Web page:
Sparking a Genuine Interest in Jesus

During my recent travels in Spain and Cyprus, I had the privilege of interacting with Christian media leaders across Eastern Europe and the Middle East. One particular encounter stood out, when a media producer shared some intriguing research he had conducted with European audiences. This research, I believe, holds the key to understanding the current state of Christianity in our culture.

He said that based on conversations with nonbelievers, he discovered they hadn’t rejected Jesus; they just didn’t care about Jesus.

Certainly, since the Enlightenment, the West, in particular, has rejected claims about Christianity. For hundreds of years, people have actively attempted to disprove the Bible and reject the divinity of Jesus. That effort has dramatically changed the culture for the worse, in my opinion.

However, the landscape has shifted. We now find ourselves in a culture where the active rejection of Jesus is no longer necessary, as it’s already the prevailing assumption. It permeates our very atmosphere. The efforts of the “new atheists” like Richard Dawkins and Sam Harris have only served to solidify this shift.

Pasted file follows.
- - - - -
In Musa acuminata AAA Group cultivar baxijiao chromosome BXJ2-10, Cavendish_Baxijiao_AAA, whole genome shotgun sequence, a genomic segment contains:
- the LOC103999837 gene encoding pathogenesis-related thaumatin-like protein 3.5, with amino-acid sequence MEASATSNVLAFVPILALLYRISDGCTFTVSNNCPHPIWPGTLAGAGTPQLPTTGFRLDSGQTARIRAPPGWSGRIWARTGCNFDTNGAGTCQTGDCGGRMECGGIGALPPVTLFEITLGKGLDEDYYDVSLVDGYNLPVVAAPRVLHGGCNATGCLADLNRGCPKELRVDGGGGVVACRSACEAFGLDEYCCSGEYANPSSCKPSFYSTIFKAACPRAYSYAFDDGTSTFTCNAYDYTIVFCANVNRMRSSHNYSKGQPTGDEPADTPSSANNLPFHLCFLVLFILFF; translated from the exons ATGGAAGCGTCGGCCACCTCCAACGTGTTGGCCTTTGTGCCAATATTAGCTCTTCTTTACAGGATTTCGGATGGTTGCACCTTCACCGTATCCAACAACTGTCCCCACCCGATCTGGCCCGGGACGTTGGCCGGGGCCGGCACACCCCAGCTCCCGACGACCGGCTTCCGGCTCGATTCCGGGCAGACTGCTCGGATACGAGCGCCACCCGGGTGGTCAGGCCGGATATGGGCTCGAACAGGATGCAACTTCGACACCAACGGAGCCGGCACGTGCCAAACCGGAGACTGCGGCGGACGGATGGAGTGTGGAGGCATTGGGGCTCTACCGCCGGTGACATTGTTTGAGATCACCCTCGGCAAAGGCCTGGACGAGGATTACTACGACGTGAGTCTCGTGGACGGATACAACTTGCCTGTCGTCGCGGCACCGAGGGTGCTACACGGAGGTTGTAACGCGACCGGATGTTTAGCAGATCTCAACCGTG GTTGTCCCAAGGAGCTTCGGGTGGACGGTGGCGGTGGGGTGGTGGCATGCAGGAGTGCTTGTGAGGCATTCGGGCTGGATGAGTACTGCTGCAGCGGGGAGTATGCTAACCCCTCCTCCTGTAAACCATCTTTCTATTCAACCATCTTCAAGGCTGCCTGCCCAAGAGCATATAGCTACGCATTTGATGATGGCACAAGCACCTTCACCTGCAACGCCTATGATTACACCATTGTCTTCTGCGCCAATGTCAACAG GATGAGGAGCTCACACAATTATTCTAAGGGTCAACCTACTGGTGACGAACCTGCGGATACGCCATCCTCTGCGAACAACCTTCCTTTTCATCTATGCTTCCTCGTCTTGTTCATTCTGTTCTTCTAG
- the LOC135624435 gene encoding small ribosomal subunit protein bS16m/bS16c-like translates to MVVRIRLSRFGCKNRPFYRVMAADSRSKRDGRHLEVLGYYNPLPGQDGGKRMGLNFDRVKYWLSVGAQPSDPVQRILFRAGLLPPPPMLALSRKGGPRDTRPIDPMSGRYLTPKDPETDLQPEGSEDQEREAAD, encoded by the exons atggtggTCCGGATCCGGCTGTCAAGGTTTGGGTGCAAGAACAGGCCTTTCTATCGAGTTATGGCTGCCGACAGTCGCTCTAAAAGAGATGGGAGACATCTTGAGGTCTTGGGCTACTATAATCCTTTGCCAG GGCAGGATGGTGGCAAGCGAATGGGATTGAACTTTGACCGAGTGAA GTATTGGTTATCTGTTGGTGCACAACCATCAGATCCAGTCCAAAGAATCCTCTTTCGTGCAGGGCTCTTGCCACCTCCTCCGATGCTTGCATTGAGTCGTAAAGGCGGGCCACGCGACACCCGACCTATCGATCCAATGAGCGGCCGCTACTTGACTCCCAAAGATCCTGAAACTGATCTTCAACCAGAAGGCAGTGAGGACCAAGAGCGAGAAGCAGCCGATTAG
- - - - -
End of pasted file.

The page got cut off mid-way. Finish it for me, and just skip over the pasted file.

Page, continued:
As a result, today’s culture doesn’t care about God at all.

Think about that for a minute. They’re not actively rejecting Jesus; they don’t care. And if you think about most of your nonbelieving friends, they would probably agree.

This revelation should prompt a complete reevaluation of our approach to engaging this culture with Christian ideas. It’s not about defending the faith anymore; it’s about sparking a genuine interest in it.

1. If they don’t care, they won’t listen—not necessarily because they disagree, but because they don’t care.

2. If they don’t care, we need to stop defending the faith and give them a reason to care. Because if they don’t care, doctrine won’t make a difference. That doesn’t discount the importance of correct doctrine, but it’s not a factor for someone who doesn’t care.

The question we should all be asking is What would make a typical person today care about the life and message of Jesus?

I’d love to hear your thoughts because figuring that out should completely shift our thinking about evangelism, missions and engaging the culture.

It’s not the question of whether Christianity is right or wrong anymore. It’s the question of getting today’s culture to care about it. 

Because if they don’t care, they’ll never listen to begin with.

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This article originally appeared on and is reposted here by permission.

Phil Cooke
Phil Cooke

Phil Cooke is a filmmaker, media consultant and founder of Cooke Media Group in Los Angeles, California. His latest book is Ideas on a Deadline: How to Be Creative When the Clock is Ticking. Find out more at